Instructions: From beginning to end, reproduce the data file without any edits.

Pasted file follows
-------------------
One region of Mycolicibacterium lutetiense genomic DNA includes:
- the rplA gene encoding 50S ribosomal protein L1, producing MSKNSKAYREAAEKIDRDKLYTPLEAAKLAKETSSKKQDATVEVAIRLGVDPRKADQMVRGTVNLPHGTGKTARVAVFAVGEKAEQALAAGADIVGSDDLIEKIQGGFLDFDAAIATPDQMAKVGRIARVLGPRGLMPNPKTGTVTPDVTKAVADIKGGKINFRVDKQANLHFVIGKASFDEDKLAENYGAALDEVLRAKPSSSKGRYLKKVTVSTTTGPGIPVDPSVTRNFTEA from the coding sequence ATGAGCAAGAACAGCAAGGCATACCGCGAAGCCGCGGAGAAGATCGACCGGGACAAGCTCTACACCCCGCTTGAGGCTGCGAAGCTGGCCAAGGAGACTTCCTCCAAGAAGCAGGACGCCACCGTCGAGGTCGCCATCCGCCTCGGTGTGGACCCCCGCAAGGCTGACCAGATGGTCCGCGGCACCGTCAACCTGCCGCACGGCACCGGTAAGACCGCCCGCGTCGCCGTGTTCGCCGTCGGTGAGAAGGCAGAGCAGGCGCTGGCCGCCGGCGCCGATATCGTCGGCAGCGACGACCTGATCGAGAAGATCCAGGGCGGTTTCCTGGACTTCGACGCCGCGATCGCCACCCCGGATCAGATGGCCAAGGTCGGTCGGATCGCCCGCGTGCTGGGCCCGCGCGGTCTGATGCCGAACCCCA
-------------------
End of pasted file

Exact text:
One region of Mycolicibacterium lutetiense genomic DNA includes:
- the rplA gene encoding 50S ribosomal protein L1, producing MSKNSKAYREAAEKIDRDKLYTPLEAAKLAKETSSKKQDATVEVAIRLGVDPRKADQMVRGTVNLPHGTGKTARVAVFAVGEKAEQALAAGADIVGSDDLIEKIQGGFLDFDAAIATPDQMAKVGRIARVLGPRGLMPNPKTGTVTPDVTKAVADIKGGKINFRVDKQANLHFVIGKASFDEDKLAENYGAALDEVLRAKPSSSKGRYLKKVTVSTTTGPGIPVDPSVTRNFTEA from the coding sequence ATGAGCAAGAACAGCAAGGCATACCGCGAAGCCGCGGAGAAGATCGACCGGGACAAGCTCTACACCCCGCTTGAGGCTGCGAAGCTGGCCAAGGAGACTTCCTCCAAGAAGCAGGACGCCACCGTCGAGGTCGCCATCCGCCTCGGTGTGGACCCCCGCAAGGCTGACCAGATGGTCCGCGGCACCGTCAACCTGCCGCACGGCACCGGTAAGACCGCCCGCGTCGCCGTGTTCGCCGTCGGTGAGAAGGCAGAGCAGGCGCTGGCCGCCGGCGCCGATATCGTCGGCAGCGACGACCTGATCGAGAAGATCCAGGGCGGTTTCCTGGACTTCGACGCCGCGATCGCCACCCCGGATCAGATGGCCAAGGTCGGTCGGATCGCCCGCGTGCTGGGCCCGCGCGGTCTGATGCCGAACCCCA